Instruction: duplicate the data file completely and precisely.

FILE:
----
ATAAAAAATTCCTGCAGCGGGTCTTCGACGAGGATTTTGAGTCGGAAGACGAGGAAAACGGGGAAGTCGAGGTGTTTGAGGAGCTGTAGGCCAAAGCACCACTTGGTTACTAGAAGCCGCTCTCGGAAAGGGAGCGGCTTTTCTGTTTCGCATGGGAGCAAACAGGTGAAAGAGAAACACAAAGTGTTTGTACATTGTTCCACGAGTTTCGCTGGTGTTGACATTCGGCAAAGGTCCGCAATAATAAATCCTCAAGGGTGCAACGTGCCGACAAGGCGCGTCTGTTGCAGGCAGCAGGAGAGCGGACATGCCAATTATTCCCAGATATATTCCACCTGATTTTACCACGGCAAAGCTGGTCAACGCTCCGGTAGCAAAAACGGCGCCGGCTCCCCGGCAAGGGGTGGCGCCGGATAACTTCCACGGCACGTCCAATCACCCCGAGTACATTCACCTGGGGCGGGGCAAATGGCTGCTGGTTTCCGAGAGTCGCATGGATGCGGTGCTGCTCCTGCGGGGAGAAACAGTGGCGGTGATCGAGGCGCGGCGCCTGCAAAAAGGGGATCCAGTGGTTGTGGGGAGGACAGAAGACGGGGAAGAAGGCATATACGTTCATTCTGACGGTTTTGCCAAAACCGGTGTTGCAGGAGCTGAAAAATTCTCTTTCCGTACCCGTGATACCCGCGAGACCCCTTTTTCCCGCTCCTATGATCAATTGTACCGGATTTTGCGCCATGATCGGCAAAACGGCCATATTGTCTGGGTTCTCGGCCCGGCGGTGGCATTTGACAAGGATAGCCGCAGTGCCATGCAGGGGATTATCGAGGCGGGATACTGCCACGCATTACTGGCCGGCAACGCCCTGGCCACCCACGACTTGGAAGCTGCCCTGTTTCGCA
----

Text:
ATAAAAAATTCCTGCAGCGGGTCTTCGACGAGGATTTTGAGTCGGAAGACGAGGAAAACGGGGAAGTCGAGGTGTTTGAGGAGCTGTAGGCCAAAGCACCACTTGGTTACTAGAAGCCGCTCTCGGAAAGGGAGCGGCTTTTCTGTTTCGCATGGGAGCAAACAGGTGAAAGAGAAACACAAAGTGTTTGTACATTGTTCCACGAGTTTCGCTGGTGTTGACATTCGGCAAAGGTCCGCAATAATAAATCCTCAAGGGTGCAACGTGCCGACAAGGCGCGTCTGTTGCAGGCAGCAGGAGAGCGGACATGCCAATTATTCCCAGATATATTCCACCTGATTTTACCACGGCAAAGCTGGTCAACGCTCCGGTAGCAAAAACGGCGCCGGCTCCCCGGCAAGGGGTGGCGCCGGATAACTTCCACGGCACGTCCAATCACCCCGAGTACATTCACCTGGGGCGGGGCAAATGGCTGCTGGTTTCCGAGAGTCGCATGGATGCGGTGCTGCTCCTGCGGGGAGAAACAGTGGCGGTGATCGAGGCGCGGCGCCTGCAAAAAGGGGATCCAGTGGTTGTGGGGAGGACAGAAGACGGGGAAGAAGGCATATACGTTCATTCTGACGGTTTTGCCAAAACCGGTGTTGCAGGAGCTGAAAAATTCTCTTTCCGTACCCGTGATACCCGCGAGACCCCTTTTTCCCGCTCCTATGATCAATTGTACCGGATTTTGCGCCATGATCGGCAAAACGGCCATATTGTCTGGGTTCTCGGCCCGGCGGTGGCATTTGACAAGGATAGCCGCAGTGCCATGCAGGGGATTATCGAGGCGGGATACTGCCACGCATTACTGGCCGGCAACGCCCTGGCCACCCACGACTTGGAAGCTGCCCTGTTTCGCA